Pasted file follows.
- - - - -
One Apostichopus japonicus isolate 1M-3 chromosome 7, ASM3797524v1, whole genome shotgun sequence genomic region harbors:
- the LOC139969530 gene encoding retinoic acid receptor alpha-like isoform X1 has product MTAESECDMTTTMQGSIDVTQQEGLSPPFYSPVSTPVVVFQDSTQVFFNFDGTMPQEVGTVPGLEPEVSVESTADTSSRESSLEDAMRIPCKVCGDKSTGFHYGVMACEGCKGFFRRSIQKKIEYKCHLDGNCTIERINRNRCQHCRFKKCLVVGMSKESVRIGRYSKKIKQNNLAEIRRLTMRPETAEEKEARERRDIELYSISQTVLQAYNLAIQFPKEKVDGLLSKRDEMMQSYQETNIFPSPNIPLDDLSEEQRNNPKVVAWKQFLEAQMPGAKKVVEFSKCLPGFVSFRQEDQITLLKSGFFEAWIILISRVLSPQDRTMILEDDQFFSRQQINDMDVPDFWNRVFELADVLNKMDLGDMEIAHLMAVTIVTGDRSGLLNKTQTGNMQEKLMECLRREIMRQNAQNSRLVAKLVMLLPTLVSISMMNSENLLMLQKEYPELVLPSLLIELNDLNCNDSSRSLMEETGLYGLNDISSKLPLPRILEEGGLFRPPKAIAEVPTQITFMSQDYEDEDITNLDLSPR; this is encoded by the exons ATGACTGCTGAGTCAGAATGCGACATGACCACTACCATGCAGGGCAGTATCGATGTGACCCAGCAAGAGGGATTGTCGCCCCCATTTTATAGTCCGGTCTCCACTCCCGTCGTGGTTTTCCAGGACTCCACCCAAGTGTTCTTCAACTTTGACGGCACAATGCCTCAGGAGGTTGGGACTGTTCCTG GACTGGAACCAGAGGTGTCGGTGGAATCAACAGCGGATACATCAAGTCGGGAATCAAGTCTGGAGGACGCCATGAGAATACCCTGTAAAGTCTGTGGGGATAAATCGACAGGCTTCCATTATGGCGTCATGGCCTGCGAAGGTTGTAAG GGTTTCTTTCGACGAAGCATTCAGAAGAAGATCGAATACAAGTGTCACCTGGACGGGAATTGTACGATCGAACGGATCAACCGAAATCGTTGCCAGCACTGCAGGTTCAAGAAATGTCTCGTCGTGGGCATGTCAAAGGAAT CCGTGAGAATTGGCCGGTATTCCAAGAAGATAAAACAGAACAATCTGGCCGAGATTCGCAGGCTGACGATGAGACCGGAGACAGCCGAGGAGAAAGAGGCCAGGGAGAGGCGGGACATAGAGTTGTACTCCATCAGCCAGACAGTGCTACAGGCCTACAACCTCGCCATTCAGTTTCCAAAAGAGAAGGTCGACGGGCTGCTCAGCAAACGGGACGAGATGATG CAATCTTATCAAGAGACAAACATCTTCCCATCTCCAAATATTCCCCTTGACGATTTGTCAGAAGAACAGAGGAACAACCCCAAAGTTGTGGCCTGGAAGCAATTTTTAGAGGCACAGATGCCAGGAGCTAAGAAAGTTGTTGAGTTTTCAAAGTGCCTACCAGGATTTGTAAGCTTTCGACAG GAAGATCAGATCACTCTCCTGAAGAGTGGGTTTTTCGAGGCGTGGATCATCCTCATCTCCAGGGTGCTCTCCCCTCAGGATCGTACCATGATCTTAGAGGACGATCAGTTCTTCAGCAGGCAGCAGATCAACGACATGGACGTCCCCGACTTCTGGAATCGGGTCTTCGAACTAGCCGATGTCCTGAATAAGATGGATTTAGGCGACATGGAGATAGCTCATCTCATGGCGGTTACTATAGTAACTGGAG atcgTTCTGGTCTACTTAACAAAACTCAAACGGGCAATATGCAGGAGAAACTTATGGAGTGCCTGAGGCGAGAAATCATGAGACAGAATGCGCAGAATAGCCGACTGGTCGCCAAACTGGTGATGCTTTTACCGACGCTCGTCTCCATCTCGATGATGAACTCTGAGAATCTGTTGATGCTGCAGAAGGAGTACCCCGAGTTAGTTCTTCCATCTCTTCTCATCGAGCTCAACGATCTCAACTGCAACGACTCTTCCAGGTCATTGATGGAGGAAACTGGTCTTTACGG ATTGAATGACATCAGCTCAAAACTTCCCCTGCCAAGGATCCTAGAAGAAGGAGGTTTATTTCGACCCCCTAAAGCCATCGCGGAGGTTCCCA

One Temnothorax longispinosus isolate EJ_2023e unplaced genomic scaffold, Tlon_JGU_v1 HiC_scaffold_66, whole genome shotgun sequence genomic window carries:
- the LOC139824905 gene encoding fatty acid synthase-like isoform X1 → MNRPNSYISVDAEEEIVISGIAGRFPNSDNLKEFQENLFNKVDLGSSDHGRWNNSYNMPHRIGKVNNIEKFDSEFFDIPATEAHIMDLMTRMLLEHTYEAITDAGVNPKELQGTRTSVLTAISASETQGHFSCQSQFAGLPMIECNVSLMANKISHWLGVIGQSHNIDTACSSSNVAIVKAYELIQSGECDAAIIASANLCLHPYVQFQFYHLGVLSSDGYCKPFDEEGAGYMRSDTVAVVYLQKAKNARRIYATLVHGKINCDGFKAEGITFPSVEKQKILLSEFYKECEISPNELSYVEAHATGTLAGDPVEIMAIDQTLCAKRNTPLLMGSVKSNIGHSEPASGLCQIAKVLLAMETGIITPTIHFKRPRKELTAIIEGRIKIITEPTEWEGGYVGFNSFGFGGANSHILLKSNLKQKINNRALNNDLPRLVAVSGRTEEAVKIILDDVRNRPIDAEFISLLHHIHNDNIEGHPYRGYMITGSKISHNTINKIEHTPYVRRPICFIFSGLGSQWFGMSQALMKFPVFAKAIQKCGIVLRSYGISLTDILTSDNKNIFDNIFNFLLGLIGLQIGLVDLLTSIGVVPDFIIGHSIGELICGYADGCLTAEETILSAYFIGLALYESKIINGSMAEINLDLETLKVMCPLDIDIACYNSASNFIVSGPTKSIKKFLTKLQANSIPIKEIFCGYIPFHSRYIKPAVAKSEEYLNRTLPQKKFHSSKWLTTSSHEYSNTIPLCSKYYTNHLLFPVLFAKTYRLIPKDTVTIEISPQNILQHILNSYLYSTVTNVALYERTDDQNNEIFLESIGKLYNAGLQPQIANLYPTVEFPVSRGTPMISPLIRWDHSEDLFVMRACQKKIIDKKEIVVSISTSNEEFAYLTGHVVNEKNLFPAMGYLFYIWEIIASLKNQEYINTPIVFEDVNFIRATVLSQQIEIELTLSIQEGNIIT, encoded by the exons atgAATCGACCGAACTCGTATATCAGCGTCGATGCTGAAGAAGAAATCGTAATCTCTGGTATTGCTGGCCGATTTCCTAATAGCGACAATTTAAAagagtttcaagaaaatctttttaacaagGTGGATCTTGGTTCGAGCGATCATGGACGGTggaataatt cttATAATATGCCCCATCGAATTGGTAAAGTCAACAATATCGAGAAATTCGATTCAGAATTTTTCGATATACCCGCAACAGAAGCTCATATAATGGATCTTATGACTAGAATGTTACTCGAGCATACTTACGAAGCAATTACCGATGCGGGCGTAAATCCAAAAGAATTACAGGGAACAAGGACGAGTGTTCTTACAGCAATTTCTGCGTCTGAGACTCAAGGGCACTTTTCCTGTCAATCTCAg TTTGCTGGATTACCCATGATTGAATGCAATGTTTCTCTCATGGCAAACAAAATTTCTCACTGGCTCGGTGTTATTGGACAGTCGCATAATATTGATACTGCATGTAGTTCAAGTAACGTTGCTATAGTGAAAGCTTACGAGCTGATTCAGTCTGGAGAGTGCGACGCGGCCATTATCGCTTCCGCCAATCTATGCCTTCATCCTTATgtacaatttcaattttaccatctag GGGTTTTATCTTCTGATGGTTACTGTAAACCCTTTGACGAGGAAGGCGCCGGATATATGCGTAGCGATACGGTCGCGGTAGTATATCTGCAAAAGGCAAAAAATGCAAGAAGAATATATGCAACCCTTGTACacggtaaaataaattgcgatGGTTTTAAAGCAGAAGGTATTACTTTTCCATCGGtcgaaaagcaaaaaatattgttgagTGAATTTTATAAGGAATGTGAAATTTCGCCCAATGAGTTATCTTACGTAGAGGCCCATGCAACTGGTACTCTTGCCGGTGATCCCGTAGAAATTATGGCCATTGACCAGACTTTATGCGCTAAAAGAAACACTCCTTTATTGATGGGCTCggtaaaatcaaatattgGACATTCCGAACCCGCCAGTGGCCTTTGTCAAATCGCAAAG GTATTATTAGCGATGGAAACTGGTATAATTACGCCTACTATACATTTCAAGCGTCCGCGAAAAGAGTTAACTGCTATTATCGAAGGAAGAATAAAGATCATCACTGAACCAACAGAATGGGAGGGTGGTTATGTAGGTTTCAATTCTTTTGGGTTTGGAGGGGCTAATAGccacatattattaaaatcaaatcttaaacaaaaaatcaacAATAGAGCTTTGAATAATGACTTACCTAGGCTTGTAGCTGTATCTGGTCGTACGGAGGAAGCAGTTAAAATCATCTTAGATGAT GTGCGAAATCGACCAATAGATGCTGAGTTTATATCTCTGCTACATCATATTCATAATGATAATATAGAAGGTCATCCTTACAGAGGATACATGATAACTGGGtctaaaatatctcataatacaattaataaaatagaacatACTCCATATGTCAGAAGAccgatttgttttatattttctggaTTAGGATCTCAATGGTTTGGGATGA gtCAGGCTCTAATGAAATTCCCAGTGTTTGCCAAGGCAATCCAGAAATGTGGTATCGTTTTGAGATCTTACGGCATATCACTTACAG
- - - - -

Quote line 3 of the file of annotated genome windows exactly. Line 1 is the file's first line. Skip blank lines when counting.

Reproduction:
One Temnothorax longispinosus isolate EJ_2023e unplaced genomic scaffold, Tlon_JGU_v1 HiC_scaffold_66, whole genome shotgun sequence genomic window carries: